Bill Reiss is a Windows Platform Development MVP and a Senior Consultant for AgileThought

Up Your Ratings on Windows Phone Apps Part 1

One of the questions I’ve herd a lot lately is “How do I increase the number of reviews for my Windows Phone Apps?”. This is the first in a series of posts where I’ll describe some of the things I’ve done to have multiple apps in the Windows Phone Store with 4+ star average ratings. It’s surprisingly difficult to provide a review on Windows Phone so anything you can do to make it easier for your happy users to review your app is “A Good Thing ™”.

Obviously the first thing you need to do is create a quality app. Making it easier to review a crappy app is just going to get you more 1 star ratings which can do more damage than good. This part is up to you, but once you’ve done that much there are some easy steps you can take to significantly increase the amount of reviews you get.

You won’t get good ratings from everyone, and generally users are more likely to complain than compliment you. This is true for almost any type of business, bad news travels faster, and it definitely applies to apps. Fortunately not all is lost, if you make it easier for your happy users to rate and review your app, many of them are happy to do so.


There is an added benefit to having a lot of positive reviews. Nokia has a program for Windows Phone developers (in the USA, Canada, and UK only right now, sorry) called DVLUP where you can earn prestige and points that you can redeem for some really cool rewards. One of their highest point challenges right now is to have an app with a 4+ star average rating. Rewards start at 25 reviews and go all of the way up to 2000 reviews. These challenges can stack on top of each other so even though the first one is worth 500 points (about a $30 value) if you were to get to 2000 reviews that’s

500 + 1000 + 2000 + 3000 + 4000 + 5000 + 10000 = 25500 XP

which works out to be about $1700 in value. That’s enough for a Surface Pro, an Xbox with Kinect, AND a Lumia 820. Or get a bunch of American Airlines gift cards and take the family on vacation. Something to shoot for?

Source code for this sample:

One of the easiest things you can do is provide an About page with a “Review Me” button. You’d be surprised how many users will actually go to your About page. You can easily create your own but why bother when someone has already done the work for you? There are a few of these available for free, but my favorite is YLAD (Your Last About Dialog) by Peter Kuhn (aka Mister Goodcat). I love how it is highly configurable via an XML file and you basically just drop it in your project and away you go. There is no reason not to provide a high quality About page when you can do it in a matter of minutes with YLAD. (I see Peter has a similar project called YLOD for a Settings page which looks very helpful too).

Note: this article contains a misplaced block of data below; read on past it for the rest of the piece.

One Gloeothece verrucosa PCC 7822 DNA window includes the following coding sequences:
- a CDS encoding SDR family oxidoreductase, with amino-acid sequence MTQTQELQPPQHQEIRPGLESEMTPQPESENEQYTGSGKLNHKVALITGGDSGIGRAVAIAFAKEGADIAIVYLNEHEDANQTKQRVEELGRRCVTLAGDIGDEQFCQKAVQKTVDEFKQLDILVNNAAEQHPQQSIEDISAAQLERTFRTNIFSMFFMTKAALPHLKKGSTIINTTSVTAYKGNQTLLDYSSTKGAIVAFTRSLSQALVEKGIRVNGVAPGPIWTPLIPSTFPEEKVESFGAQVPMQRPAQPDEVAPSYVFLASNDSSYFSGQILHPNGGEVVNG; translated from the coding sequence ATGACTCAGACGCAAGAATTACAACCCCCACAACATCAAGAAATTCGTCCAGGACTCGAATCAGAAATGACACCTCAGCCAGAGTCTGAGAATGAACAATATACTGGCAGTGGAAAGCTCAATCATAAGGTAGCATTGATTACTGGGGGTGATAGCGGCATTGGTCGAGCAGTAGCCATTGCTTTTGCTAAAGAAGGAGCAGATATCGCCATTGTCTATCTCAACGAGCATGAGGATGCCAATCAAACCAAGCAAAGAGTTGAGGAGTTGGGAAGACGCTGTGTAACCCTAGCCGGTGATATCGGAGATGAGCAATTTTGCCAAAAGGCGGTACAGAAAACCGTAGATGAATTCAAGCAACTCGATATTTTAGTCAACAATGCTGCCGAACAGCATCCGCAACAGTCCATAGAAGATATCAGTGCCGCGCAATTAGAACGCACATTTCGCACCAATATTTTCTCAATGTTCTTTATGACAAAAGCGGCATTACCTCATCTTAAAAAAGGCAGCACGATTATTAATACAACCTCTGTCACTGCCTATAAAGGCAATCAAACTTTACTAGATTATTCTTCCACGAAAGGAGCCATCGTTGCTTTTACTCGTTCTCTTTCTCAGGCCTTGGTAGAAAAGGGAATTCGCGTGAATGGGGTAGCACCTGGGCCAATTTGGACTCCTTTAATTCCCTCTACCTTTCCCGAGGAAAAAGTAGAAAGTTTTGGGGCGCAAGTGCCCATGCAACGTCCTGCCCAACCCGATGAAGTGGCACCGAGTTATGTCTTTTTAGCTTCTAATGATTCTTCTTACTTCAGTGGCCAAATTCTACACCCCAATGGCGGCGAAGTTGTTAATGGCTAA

You can download YLAD from CodePlex but it’s also available through NuGet making it even easier. In your Windows Phone project, select Manage NuGet Packages…


Then in the NuGet dialog, search for YLAD and install.


Now to navigate to the about page, I’ll just add a button to the main page. You’ll have to do whatever makes the most sense for your app, for example put a menu item in the app bar. Here’s my button:

<Button Content="About This App" HorizontalAlignment="Left" VerticalAlignment="Top" Click="Button_Click"/>

And then in its Click event:

private void Button_Click(object sender, RoutedEventArgs e)
    NavigationService.Navigate(new Uri("/YourLastAboutDialog;component/AboutPage.xaml", UriKind.Relative));

That’s all there is to it. If I then run the app and click the button, I get the following:


Now obviously we’re not quite done but the “Review this App!” button is live. It won’t actually work until you publish unless you’ve already published the app and set the application ID appropriately, but you can tap it and see that it tries to navigate to the review page in the Windows Phone store.

So how do we fill in the rest of the information? When the NuGet package was installed, it also created a Content/About folder in your project. In there you can customize the style of your About page using the AboutStyles.xaml file, and you can customize the content using the Data.xml file. The Data.xml file is very well commented to tell you exactly what to do, but it’s pretty clear where we set Author and Publisher values:


After setting the Author and Publisher, it looks like this:


Pretty cool huh? One line of code and some XML tweaking and we have a professional looking about dialog. If you want to take it to the next level, there are some more advanced topics covered in the documentation on CodePlex such as using custom XAML in pivot items and advanced formatting. Thanks Mister Goodcat!

Source code:

  • koldo

    Another one cool tip is that a user that uses your app several times is due to the user enjoys the app and and the comun sense indicates user is going to asses your app very positively, is then when after n (10, 15…) app uses, you can show a message box indicating that user is using the app and maybe would like to share a review with other users

    • Bill Reiss

      Yep that’s topic for part 2 :)